“Corruption is a way of life, and anarchy is becoming more widespread as desperate and oppressed people go to any means to survive,” Rankin said. “The very infrastructure continues to deteriorate in many countries and economic progress and development appear to dwindle.”

Rankin shared with trustees a report filed by Sue Sprenkle, an IMB correspondent in Africa.

“For years I’ve lived and covered stories in Africa,” Sprenkle wrote. “I’ve seen poverty, famine, disease, natural disasters and civil war. Every day I’m confronted with the realities of starvation and impending death. Beggars line up at the window of my car, asking for money to buy bread. I’ve sat talking with mothers as they fan flies from the eyes of listless, malnourished children with bloated bellies. I’ve watched friends die from AIDS-related illnesses.”

In response to this situation, global demonstrations during July’s G-8 summit in Scotland appealed for debt relief for African countries. Proponents reasoned that developed countries canceling debts would provide billions of dollars in relief and Africa’s problems would be solved.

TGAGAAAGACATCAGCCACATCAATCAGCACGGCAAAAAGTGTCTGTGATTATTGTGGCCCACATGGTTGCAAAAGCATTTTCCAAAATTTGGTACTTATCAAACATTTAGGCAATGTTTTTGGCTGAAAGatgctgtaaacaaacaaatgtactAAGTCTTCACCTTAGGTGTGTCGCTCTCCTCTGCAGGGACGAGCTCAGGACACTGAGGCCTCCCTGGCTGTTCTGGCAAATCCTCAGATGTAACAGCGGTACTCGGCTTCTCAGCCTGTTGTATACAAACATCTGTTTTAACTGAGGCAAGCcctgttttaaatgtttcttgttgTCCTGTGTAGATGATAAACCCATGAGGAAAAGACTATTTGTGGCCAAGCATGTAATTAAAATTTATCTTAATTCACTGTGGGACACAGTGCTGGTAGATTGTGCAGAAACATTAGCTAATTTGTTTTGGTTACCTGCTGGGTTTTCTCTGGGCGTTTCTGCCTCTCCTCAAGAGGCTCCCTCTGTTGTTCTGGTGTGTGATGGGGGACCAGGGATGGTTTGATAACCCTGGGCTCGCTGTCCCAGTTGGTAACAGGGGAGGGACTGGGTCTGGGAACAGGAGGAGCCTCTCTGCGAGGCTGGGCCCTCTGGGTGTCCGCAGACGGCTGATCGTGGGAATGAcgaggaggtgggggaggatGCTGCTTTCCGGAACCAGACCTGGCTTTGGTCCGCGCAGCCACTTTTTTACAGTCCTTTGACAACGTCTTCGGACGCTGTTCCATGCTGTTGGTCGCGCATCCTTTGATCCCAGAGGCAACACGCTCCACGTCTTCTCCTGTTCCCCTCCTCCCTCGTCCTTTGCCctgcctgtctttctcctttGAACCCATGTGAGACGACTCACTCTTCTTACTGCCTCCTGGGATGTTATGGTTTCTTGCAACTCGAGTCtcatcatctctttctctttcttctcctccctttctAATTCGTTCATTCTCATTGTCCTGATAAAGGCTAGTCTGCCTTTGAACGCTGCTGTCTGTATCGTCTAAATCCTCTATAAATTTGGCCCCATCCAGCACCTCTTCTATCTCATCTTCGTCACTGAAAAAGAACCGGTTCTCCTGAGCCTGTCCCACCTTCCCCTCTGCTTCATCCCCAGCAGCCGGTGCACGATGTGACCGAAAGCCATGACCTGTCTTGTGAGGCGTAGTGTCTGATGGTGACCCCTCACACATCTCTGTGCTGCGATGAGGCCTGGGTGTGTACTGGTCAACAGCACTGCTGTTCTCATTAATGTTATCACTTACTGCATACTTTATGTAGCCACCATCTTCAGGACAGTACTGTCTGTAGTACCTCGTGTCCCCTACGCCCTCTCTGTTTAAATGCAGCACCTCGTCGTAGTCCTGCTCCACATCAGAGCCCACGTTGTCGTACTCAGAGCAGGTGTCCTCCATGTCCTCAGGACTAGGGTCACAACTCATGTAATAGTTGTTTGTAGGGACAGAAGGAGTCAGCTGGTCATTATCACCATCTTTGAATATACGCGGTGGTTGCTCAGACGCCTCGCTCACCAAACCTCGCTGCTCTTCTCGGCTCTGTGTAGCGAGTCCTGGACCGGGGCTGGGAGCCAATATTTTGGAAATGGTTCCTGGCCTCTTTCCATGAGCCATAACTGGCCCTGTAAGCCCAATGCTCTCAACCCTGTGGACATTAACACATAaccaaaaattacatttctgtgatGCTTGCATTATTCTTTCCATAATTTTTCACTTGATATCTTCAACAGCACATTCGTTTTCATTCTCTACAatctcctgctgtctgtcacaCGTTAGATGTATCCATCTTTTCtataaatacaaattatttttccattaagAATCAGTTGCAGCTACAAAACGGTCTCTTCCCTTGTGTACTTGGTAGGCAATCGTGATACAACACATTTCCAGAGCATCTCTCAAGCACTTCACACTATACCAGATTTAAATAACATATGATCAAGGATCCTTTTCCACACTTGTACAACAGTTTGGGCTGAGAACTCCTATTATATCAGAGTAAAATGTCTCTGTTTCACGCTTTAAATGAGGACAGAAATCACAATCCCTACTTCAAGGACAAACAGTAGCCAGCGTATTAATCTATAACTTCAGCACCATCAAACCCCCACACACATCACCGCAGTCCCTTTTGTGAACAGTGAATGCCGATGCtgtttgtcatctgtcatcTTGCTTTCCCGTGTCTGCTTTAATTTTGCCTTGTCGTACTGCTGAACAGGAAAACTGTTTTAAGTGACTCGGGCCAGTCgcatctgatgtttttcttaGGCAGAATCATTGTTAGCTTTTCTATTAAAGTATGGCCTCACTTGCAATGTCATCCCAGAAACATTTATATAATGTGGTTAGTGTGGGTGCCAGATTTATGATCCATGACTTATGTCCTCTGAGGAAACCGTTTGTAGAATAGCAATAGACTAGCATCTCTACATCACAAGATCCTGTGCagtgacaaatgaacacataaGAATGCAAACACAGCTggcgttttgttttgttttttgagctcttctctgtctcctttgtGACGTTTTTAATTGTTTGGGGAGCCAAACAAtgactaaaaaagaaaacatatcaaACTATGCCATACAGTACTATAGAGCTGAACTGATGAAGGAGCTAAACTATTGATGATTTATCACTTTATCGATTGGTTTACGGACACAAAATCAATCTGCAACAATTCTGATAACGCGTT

“The solution was only partially right,” Rankin said. “What Africa does need is debt relief, but not relief from the debt of economic loans. They need relief from the debt of sin that only Jesus can give. If Africa is to find hope and relief it will not come from throwing money at the poverty, disease and corruption, but through discovering the hope of a new life that the Gospel brings to those in darkness.

“Millions have come to Christ throughout Africa, but if there is to be a change in this discouraging and devastating environment of suffering it will only happen when the Gospel changes the hearts of people and Jesus is acknowledged as Lord.”

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  • Michael Chute